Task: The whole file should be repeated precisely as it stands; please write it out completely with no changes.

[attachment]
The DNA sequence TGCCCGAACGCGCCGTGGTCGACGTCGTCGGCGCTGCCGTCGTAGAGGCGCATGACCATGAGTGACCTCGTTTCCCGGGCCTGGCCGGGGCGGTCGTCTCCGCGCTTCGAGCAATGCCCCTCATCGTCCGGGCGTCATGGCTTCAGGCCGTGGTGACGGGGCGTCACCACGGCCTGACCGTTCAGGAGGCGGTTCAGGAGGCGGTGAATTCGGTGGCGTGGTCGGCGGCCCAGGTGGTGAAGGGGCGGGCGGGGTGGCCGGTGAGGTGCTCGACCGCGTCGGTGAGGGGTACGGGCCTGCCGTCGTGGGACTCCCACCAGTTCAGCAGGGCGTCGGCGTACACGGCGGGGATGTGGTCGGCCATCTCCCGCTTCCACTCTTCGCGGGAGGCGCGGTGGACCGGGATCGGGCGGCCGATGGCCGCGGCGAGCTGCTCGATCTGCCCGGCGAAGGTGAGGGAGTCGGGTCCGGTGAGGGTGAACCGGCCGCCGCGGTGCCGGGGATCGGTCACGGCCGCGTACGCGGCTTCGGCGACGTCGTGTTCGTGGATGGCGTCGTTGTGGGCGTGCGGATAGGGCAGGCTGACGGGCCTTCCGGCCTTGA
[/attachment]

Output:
The DNA sequence TGCCCGAACGCGCCGTGGTCGACGTCGTCGGCGCTGCCGTCGTAGAGGCGCATGACCATGAGTGACCTCGTTTCCCGGGCCTGGCCGGGGCGGTCGTCTCCGCGCTTCGAGCAATGCCCCTCATCGTCCGGGCGTCATGGCTTCAGGCCGTGGTGACGGGGCGTCACCACGGCCTGACCGTTCAGGAGGCGGTTCAGGAGGCGGTGAATTCGGTGGCGTGGTCGGCGGCCCAGGTGGTGAAGGGGCGGGCGGGGTGGCCGGTGAGGTGCTCGACCGCGTCGGTGAGGGGTACGGGCCTGCCGTCGTGGGACTCCCACCAGTTCAGCAGGGCGTCGGCGTACACGGCGGGGATGTGGTCGGCCATCTCCCGCTTCCACTCTTCGCGGGAGGCGCGGTGGACCGGGATCGGGCGGCCGATGGCCGCGGCGAGCTGCTCGATCTGCCCGGCGAAGGTGAGGGAGTCGGGTCCGGTGAGGGTGAACCGGCCGCCGCGGTGCCGGGGATCGGTCACGGCCGCGTACGCGGCTTCGGCGACGTCGTGTTCGTGGATGGCGTCGTTGTGGGCGTGCGGATAGGGCAGGCTGACGGGCCTTCCGGCCTTGA